I got a lot of help from selectors and GCA. Once I got the players, I used to challenge them in practice sessions to work hard. We weren’t a supremely talented side, so we had to make up for it with hard work. I used to challenge them, ‘if you play 100 balls, I will play 101’. ‘If you take 50 catches, I will take 51.’ That way, they were also improving, I was also improving. That was the kind of culture we had put in. And the results are showing.
As a captain, I can be very proud that Axar Patel and Jasprit Bumrah have gone on to play for India. Bumrah is the No. 1 bowler in the world. There’s Priyank Panchal, Manprit Juneja – so there are good players. People are now talking about Gujarat players, which wasn’t the case in the past.
Parthiv Patel…“There are no regrets. Every time I stepped onto the field, I tried to get the best out of me and my team-mates.” – Akhilesh Kumar
It must have been tough to invest time for yourself too?
In 2010-11, I decided I won’t change the intensity with which I play, whether it’s Ranji Trophy or Test cricket. I wanted to always be prepared for the next tour, irrespective of whether I was in contention or not. I wanted to be ready whenever I got a chance. I made that my template and it helped me be ready all the time.
Can you talk us through the change in perceptions at Gujarat – from 2004 to 2016-17 when you became champion?
To me, to come to play for Gujarat after having played for India was very different. I thought earlier our purpose to play was to try and get a first-innings lead in the first couple of years so that we get those two points and then think about winning the game. Once we started doing that regularly, we started thinking of outright wins. Once that started, the thinking and mindset changed. We started getting the belief that we could win tournaments. We had a lot of U-19 players who had already won trophies at the national level – we’d won Cooch Behar and Vijay Merchant Trophies. So they knew what it takes to win, but it was a different level. It was about trying to tell them the first priority was to win outright and then think about a lead if that didn’t happen. Before winning tournaments, the goal was to come first in West Zone. That’s how we started building the process.
Youngsters grow up wanting to play in the IPL. What would your message to them be?
Domestic cricket teaches you a lot. Playing in empty stadiums, travelling in trains and buses teaches you the value of having team-mates. Playing on different wickets – low wickets of Kanpur or bouncy Wankhede pitches – help you. If you prioritise domestic cricket and Ranji Trophy, IPL and everything else will be part of it. If you do well in the Ranji Trophy, you can do well in the IPL, too. Guys like Devdutt Padikkal or Ambati Rayudu, or when I’ve done well in IPL, the pillar was domestic cricket. It helps you deal with a lot of things. Because the domestic season is long, as a cricketer you tend to have a lot of ups and downs which will help you manage pressure, your own expectations. It’s a great learning experience.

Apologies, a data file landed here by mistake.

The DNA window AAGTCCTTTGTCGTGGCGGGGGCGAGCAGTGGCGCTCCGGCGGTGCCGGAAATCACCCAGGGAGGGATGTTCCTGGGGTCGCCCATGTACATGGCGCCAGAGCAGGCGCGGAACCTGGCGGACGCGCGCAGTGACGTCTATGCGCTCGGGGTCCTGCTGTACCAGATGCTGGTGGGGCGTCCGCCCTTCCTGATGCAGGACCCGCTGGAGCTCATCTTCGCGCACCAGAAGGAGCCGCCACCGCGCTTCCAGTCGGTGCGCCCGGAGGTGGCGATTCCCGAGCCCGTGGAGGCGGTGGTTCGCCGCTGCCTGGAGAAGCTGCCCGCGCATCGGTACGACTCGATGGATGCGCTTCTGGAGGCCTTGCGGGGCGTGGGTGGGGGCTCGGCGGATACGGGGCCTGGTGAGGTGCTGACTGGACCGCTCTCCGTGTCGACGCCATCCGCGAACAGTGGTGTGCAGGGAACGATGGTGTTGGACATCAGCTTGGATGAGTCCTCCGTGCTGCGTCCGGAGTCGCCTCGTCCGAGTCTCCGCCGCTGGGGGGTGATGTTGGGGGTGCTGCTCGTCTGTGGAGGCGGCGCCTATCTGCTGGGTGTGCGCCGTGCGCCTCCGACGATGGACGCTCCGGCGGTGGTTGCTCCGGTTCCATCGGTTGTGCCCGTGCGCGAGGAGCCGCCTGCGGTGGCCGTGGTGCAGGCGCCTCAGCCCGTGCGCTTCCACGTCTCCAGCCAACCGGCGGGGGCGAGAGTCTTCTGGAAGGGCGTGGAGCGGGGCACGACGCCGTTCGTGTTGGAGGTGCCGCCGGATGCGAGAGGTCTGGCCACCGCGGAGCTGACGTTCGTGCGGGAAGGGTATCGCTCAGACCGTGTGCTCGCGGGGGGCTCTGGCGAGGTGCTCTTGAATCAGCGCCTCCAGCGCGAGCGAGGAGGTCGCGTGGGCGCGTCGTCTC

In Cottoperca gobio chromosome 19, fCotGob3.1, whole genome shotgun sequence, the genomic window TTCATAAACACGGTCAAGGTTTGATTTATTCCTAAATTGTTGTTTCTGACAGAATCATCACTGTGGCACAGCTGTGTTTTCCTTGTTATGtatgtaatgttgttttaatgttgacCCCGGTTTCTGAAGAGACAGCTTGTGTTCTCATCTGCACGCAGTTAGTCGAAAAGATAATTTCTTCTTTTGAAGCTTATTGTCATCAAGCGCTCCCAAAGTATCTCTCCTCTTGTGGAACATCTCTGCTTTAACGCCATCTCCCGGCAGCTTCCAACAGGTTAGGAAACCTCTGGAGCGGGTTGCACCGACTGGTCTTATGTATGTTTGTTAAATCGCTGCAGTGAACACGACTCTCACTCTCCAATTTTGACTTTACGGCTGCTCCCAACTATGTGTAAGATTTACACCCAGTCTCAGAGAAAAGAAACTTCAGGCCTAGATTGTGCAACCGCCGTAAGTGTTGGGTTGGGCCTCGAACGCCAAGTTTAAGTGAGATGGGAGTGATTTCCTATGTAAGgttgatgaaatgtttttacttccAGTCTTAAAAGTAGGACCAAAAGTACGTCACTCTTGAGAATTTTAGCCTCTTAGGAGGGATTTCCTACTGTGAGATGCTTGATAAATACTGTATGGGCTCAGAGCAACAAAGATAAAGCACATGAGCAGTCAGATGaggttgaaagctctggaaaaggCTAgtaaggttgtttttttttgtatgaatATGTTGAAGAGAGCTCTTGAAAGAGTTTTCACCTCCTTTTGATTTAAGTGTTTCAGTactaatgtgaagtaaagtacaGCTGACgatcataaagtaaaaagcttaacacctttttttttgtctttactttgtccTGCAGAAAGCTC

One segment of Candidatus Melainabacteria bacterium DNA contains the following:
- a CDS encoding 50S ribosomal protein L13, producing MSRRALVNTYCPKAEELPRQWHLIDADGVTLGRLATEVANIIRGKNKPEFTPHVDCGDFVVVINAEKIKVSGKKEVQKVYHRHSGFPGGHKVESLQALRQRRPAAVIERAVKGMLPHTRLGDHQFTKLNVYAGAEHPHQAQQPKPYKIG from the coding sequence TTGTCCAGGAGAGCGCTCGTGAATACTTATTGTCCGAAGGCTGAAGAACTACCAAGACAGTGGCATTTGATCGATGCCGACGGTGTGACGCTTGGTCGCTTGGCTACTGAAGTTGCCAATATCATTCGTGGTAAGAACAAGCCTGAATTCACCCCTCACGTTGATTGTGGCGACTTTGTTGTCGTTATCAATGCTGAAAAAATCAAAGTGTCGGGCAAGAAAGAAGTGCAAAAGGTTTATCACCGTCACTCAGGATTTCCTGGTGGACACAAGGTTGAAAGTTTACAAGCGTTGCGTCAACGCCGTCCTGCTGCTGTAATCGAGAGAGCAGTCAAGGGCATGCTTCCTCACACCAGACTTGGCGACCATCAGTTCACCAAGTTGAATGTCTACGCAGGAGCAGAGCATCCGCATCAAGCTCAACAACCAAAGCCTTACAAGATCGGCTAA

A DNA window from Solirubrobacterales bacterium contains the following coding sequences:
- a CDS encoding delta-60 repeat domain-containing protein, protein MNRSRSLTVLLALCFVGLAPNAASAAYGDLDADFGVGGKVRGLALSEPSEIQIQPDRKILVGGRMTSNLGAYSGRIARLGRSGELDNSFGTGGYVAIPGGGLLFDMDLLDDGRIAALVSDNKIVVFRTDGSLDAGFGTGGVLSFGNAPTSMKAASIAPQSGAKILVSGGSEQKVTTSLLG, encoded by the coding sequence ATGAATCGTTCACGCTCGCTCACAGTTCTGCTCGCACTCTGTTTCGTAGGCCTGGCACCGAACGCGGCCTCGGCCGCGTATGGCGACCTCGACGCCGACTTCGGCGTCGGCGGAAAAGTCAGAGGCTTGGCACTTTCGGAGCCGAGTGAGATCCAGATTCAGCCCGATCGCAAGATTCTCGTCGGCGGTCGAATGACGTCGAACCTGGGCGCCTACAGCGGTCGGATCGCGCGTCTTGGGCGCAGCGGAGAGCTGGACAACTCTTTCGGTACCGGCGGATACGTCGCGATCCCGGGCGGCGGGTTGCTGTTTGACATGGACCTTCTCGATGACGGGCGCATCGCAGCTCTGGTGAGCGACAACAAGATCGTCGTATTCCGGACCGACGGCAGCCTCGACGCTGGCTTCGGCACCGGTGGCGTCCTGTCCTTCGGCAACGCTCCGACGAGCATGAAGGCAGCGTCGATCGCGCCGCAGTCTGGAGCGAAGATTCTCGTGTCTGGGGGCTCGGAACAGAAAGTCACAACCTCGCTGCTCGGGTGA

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There is a perception these days that wicketkeepers are selected because of their batting but get dropped because of their wicketkeeping. Is it unfair?
If you look at it nowadays, Wriddhiman Saha is picked because he is an out-and-out keeper. I’ve said this before, yes, a keeper needs to contribute with the bat but in Tests, you should look firstly at who is the better keeper and then someone who can contribute with the bat. It should change from format to format. It was different in 2002. With change of eras, now a new wicketkeeper has to be good with both gloves and bat.
If you were to rewind to 2002 and be a 17-year-old playing for India, what would you change?
I would’ve liked to be fitter. Skill-wise I was quite happy at where I was at 17. Maybe my diet – the ice-creams, French fries – would’ve liked to change my food habits.
Is there a sense that your career had a missing element?
There are no regrets. Every time I stepped onto the field, I tried to get the best out of me and my team-mates. I’ve been sleeping well. In fact, the family was in tears but I’m happy with the call I’ve made.